Prove that the Cantor set cannot be expressed as the union of a countable collection of closed intervals whereas it's complement can be expressed as the union of a countable collection of open intervals!
I have had a chance to look at answer for this somewhat similar question, I guess: Is $[0,1]$ a countable disjoint union of closed sets?
However, the answer uses concepts of compactness and in the book which I am reading ( Bartle's Elements of Real Analysis) , the question has been posed before introducing those concepts.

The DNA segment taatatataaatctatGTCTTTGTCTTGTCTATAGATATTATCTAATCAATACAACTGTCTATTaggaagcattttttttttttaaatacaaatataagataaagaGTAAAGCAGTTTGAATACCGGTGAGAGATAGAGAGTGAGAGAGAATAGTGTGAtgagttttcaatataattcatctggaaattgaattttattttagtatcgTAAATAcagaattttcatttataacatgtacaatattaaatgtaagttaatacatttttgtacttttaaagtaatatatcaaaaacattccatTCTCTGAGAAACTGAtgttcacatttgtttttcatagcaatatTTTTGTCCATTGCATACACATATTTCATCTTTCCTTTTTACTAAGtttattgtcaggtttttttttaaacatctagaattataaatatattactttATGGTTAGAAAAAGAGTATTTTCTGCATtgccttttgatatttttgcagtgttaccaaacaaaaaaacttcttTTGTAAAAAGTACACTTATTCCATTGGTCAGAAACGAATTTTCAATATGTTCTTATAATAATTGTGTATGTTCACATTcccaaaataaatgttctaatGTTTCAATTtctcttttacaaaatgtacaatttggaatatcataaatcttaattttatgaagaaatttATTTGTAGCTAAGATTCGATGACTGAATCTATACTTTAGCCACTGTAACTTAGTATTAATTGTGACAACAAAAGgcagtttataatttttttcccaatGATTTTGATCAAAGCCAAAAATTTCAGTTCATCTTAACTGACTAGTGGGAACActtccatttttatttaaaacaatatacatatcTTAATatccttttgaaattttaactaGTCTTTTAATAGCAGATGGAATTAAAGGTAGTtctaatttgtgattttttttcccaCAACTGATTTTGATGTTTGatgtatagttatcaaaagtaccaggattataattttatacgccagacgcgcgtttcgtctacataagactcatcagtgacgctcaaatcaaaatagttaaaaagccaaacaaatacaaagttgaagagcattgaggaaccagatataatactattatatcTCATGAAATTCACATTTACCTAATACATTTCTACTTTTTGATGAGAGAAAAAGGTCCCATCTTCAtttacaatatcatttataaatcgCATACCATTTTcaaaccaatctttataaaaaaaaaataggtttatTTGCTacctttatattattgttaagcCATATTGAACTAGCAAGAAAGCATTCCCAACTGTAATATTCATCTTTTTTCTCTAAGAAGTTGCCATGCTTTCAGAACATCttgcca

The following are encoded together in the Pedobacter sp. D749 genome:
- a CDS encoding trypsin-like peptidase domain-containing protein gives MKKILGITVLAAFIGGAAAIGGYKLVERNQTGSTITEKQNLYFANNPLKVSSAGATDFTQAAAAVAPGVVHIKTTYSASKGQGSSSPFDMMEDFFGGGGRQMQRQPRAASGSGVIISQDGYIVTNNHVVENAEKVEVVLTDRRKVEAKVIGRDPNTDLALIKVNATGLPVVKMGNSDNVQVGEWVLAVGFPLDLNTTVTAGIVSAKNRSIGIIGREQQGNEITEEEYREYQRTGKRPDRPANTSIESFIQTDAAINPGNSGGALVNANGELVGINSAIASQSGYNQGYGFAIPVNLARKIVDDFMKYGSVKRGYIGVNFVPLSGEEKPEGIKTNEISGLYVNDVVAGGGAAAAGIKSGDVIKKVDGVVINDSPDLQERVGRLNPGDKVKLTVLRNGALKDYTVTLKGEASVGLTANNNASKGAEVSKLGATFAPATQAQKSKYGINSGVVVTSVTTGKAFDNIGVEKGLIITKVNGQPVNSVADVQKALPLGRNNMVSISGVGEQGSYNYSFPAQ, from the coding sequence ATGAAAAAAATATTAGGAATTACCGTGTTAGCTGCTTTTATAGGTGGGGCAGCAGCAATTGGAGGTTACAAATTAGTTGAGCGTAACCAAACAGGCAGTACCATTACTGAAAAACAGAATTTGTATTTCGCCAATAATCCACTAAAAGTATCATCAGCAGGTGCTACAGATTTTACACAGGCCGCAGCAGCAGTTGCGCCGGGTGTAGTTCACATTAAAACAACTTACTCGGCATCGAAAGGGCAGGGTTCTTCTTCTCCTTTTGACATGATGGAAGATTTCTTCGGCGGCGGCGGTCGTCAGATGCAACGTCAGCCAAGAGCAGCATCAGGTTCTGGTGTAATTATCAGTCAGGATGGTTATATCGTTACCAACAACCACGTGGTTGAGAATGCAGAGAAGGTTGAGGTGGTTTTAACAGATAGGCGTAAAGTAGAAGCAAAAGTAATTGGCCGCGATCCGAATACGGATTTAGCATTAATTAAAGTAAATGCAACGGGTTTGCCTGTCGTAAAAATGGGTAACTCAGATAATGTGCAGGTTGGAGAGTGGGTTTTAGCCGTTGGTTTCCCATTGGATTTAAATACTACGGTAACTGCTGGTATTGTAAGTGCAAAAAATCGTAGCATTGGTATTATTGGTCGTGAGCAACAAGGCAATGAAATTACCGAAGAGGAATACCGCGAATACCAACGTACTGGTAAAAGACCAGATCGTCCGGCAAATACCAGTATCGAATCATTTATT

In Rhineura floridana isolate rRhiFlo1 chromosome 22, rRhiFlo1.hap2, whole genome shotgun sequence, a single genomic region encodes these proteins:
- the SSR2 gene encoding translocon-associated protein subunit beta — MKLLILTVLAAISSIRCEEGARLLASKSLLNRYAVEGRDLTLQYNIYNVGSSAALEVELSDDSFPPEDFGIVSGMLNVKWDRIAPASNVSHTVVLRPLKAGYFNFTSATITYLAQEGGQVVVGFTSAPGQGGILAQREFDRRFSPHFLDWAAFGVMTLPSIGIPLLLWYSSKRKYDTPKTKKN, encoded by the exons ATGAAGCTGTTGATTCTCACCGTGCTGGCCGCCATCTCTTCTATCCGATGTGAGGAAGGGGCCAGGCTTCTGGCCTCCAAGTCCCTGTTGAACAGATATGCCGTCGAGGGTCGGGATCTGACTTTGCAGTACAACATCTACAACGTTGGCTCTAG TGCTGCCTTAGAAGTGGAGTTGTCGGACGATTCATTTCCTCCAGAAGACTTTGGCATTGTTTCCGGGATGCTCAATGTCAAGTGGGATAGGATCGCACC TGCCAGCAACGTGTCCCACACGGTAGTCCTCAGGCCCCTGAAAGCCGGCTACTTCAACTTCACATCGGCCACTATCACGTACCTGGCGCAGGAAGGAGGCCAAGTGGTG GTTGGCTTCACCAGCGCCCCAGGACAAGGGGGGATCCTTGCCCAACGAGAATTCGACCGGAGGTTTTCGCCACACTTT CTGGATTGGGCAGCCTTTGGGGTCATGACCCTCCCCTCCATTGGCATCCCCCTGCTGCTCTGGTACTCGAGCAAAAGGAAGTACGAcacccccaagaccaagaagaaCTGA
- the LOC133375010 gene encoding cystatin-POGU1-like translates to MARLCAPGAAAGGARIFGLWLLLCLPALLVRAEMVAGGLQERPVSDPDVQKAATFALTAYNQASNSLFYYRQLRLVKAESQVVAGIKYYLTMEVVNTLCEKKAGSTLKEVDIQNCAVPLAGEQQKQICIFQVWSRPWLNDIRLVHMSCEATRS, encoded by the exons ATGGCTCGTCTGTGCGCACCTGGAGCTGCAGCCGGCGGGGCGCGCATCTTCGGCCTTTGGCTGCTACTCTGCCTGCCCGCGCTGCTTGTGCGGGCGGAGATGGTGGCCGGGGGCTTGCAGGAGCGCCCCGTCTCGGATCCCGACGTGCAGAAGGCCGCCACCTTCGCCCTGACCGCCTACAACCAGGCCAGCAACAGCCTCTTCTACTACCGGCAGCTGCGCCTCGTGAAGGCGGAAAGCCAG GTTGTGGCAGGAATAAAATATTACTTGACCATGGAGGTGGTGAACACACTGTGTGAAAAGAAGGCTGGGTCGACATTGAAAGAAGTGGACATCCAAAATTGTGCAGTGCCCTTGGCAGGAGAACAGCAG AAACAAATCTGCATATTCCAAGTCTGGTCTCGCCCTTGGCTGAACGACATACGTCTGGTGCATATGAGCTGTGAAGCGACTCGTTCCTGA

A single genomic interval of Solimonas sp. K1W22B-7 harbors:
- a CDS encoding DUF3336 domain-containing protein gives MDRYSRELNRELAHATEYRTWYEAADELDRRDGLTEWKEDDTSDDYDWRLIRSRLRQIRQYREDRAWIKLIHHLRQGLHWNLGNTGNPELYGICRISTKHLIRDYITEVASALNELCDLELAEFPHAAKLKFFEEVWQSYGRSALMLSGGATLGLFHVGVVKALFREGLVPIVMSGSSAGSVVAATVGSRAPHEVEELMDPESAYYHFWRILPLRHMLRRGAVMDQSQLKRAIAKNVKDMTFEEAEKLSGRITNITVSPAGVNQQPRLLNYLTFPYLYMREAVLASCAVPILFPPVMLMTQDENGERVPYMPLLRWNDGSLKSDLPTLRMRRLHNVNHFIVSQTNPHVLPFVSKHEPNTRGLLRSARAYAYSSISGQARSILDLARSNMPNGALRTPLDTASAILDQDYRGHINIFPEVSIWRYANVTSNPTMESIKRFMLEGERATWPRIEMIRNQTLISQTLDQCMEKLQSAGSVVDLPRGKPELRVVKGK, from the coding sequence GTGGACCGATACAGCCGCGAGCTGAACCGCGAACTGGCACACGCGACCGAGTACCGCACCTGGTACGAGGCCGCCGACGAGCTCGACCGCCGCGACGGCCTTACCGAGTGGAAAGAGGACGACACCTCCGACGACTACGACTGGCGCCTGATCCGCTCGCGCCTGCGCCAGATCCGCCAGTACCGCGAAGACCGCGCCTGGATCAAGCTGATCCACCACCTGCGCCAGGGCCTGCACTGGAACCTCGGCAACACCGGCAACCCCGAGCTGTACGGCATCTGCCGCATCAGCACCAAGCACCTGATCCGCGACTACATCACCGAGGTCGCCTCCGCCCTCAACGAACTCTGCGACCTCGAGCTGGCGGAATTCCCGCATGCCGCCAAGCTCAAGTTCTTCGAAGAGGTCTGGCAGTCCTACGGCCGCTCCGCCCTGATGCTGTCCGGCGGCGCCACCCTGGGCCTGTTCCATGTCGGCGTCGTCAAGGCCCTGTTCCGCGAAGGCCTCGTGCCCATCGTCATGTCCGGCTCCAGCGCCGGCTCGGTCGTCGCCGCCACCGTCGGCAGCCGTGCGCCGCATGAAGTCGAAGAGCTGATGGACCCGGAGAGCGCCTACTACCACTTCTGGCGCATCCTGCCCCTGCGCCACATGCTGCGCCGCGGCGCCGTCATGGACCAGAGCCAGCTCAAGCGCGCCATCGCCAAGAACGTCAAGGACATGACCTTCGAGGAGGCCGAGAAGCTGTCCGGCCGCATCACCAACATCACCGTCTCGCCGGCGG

I seem to have very little idea on how to proceed further. I know that the cantor set is uncountable. But, I don't seem to have an intuition on how to relate any concept to prove/disprove the existence of any such open intervals.
Until now, in the chapter, I am well versed with connectedness, open and closed sets and other elementary topics but haven't started Heine-Borel or Baire's Theorems.
EDIT : One direction in which I thought of was that since the rational numbers are countable in $\mathbb R$, they will be countable in the cantor set as well. Hence, if we isolate all the rational numbers in the cantor set and have a one-one correspondence with the intervals covering complement of the cantor set, we may achieve something. But, no progress after that.
Hence, It will greatly appreciated if you can please give me a guide on how to move forward.
Thank you for your help